Which Joe gave his name to ‘sloppy joes’? We look at five interesting sandwiches and their lexical origins.
(of a doctor) choose reduced fees paid directly by the government via the Medicare system, rather than bill patients fully and bear the cost of billing:[no object] ‘some doctors are saying they currently can't afford to bulk bill’[with object] ‘more than 60 per cent of his consultations are bulk billed’[with object] ‘many GPs are still refusing to bulk bill pensioners’
- ‘They want to give GP's increased rebates if they bulk bill 80 per cent of patients and all children.’
- ‘I'm sure some would not require a co-payment - just like some doctors bulk bill.’
- ‘People in the electorate can rarely find a doctor who continues to bulk bill.’
- ‘We continue to bulk bill some examinations.’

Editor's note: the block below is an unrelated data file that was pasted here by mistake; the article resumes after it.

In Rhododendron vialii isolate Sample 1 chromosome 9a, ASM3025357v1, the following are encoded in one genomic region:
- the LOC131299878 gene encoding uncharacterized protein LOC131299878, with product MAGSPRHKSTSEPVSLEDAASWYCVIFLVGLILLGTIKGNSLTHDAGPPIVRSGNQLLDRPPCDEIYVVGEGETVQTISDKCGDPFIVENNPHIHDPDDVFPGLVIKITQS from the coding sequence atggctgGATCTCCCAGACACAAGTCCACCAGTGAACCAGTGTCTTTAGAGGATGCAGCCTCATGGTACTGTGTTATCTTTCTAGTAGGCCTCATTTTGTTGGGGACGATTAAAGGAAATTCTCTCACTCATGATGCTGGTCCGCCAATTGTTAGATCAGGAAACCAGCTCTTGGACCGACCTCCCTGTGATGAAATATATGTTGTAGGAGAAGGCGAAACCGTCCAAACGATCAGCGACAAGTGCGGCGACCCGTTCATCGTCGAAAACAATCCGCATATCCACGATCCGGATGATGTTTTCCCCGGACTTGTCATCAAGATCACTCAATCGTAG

- ‘Only one of 14 doctors in the town bulk bills.’
- ‘Neither myself nor my partner have been bulk billed for any consultation in at least two years - maybe longer.’
- ‘The first rule limited the number of times a person could bulk bill.’
- ‘Any pressure on GPs to bulk bill is unacceptable.’
- ‘GPs would still be free to bulk bill anyone they chose and to set fees.’
- ‘The $5 bribe offered to doctors who provide the service for the minority will hardly cover the paperwork and there is now no incentive at all to bulk bill the rest.’
We take a look at several popular, though confusing, punctuation marks.
From Afghanistan to Zimbabwe, discover surprising and intriguing language facts from around the globe.
The definitions of ‘buddy’ and ‘bro’ in the OED have recently been revised. We explore their history and increase in popularity.